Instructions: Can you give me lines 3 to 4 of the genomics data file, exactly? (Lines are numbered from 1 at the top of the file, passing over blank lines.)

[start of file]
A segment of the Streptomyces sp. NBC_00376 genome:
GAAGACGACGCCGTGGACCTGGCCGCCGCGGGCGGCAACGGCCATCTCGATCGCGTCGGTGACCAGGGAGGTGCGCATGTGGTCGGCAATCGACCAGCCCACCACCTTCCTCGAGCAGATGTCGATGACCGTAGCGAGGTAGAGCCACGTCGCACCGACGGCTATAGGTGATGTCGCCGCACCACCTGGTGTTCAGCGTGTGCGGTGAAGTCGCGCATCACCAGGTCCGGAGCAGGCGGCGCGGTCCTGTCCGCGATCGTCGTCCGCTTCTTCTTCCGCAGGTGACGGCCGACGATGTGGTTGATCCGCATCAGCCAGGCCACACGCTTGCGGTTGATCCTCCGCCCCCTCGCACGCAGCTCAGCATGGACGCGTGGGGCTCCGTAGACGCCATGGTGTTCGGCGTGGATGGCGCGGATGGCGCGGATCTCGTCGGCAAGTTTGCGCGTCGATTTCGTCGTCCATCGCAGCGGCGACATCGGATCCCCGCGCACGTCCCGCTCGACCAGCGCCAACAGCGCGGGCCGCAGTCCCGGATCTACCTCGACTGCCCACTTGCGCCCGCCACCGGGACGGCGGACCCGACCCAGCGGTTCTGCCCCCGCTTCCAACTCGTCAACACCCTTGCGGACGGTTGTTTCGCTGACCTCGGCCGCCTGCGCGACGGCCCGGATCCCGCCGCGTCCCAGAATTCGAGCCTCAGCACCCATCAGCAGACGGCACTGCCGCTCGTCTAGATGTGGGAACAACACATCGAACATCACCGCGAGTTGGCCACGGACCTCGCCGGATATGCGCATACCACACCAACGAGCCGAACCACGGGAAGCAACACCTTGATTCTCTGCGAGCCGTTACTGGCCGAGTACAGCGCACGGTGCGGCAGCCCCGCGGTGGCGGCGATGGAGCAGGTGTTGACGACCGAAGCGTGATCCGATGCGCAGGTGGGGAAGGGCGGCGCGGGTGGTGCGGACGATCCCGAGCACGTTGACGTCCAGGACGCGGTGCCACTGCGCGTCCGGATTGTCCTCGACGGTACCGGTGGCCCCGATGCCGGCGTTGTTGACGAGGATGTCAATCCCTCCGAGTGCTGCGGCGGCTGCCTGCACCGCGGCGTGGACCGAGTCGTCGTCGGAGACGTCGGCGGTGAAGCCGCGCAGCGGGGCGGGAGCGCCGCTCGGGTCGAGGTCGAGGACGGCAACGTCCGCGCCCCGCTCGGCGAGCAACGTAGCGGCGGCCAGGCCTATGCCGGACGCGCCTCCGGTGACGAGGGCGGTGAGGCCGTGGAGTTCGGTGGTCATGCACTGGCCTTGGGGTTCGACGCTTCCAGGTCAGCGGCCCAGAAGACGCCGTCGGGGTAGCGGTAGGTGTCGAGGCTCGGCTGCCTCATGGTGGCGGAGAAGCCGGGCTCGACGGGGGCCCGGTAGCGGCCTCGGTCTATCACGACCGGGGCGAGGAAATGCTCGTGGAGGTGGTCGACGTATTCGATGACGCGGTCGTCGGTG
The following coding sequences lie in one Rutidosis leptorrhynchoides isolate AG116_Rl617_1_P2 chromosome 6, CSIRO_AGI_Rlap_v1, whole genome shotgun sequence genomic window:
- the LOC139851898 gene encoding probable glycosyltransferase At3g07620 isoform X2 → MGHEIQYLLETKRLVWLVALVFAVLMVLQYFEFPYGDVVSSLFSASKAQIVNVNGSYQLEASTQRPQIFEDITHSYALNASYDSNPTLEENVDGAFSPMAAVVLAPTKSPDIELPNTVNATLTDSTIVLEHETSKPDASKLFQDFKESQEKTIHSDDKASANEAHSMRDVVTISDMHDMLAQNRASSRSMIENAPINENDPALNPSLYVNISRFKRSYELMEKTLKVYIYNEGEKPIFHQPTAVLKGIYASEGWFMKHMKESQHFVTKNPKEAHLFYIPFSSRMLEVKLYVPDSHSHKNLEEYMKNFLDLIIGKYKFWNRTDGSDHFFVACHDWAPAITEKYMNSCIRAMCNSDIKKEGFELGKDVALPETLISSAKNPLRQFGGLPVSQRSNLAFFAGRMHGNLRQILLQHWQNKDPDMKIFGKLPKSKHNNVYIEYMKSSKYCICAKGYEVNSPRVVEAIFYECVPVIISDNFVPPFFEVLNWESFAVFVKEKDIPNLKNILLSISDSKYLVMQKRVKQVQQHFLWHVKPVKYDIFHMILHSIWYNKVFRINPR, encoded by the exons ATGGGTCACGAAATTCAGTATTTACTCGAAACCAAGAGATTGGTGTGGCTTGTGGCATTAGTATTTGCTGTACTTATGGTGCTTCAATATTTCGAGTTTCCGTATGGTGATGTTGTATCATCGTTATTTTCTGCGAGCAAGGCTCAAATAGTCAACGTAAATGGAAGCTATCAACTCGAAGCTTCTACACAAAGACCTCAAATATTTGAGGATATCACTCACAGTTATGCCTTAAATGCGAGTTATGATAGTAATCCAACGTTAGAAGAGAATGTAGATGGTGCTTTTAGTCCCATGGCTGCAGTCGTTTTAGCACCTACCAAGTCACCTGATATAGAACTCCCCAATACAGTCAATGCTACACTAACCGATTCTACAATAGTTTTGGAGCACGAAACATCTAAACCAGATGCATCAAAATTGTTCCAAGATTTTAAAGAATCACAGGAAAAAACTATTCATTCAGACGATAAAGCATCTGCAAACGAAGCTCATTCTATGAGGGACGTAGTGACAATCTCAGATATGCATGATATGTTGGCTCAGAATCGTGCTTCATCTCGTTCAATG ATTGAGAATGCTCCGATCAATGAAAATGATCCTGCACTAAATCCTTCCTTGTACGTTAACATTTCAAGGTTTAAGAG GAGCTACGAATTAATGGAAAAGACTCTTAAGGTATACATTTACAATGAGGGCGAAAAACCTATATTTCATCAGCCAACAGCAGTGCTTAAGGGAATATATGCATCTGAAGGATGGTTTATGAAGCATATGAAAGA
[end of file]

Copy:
The following coding sequences lie in one Rutidosis leptorrhynchoides isolate AG116_Rl617_1_P2 chromosome 6, CSIRO_AGI_Rlap_v1, whole genome shotgun sequence genomic window:
- the LOC139851898 gene encoding probable glycosyltransferase At3g07620 isoform X2 → MGHEIQYLLETKRLVWLVALVFAVLMVLQYFEFPYGDVVSSLFSASKAQIVNVNGSYQLEASTQRPQIFEDITHSYALNASYDSNPTLEENVDGAFSPMAAVVLAPTKSPDIELPNTVNATLTDSTIVLEHETSKPDASKLFQDFKESQEKTIHSDDKASANEAHSMRDVVTISDMHDMLAQNRASSRSMIENAPINENDPALNPSLYVNISRFKRSYELMEKTLKVYIYNEGEKPIFHQPTAVLKGIYASEGWFMKHMKESQHFVTKNPKEAHLFYIPFSSRMLEVKLYVPDSHSHKNLEEYMKNFLDLIIGKYKFWNRTDGSDHFFVACHDWAPAITEKYMNSCIRAMCNSDIKKEGFELGKDVALPETLISSAKNPLRQFGGLPVSQRSNLAFFAGRMHGNLRQILLQHWQNKDPDMKIFGKLPKSKHNNVYIEYMKSSKYCICAKGYEVNSPRVVEAIFYECVPVIISDNFVPPFFEVLNWESFAVFVKEKDIPNLKNILLSISDSKYLVMQKRVKQVQQHFLWHVKPVKYDIFHMILHSIWYNKVFRINPR, encoded by the exons ATGGGTCACGAAATTCAGTATTTACTCGAAACCAAGAGATTGGTGTGGCTTGTGGCATTAGTATTTGCTGTACTTATGGTGCTTCAATATTTCGAGTTTCCGTATGGTGATGTTGTATCATCGTTATTTTCTGCGAGCAAGGCTCAAATAGTCAACGTAAATGGAAGCTATCAACTCGAAGCTTCTACACAAAGACCTCAAATATTTGAGGATATCACTCACAGTTATGCCTTAAATGCGAGTTATGATAGTAATCCAACGTTAGAAGAGAATGTAGATGGTGCTTTTAGTCCCATGGCTGCAGTCGTTTTAGCACCTACCAAGTCACCTGATATAGAACTCCCCAATACAGTCAATGCTACACTAACCGATTCTACAATAGTTTTGGAGCACGAAACATCTAAACCAGATGCATCAAAATTGTTCCAAGATTTTAAAGAATCACAGGAAAAAACTATTCATTCAGACGATAAAGCATCTGCAAACGAAGCTCATTCTATGAGGGACGTAGTGACAATCTCAGATATGCATGATATGTTGGCTCAGAATCGTGCTTCATCTCGTTCAATG ATTGAGAATGCTCCGATCAATGAAAATGATCCTGCACTAAATCCTTCCTTGTACGTTAACATTTCAAGGTTTAAGAG GAGCTACGAATTAATGGAAAAGACTCTTAAGGTATACATTTACAATGAGGGCGAAAAACCTATATTTCATCAGCCAACAGCAGTGCTTAAGGGAATATATGCATCTGAAGGATGGTTTATGAAGCATATGAAAGA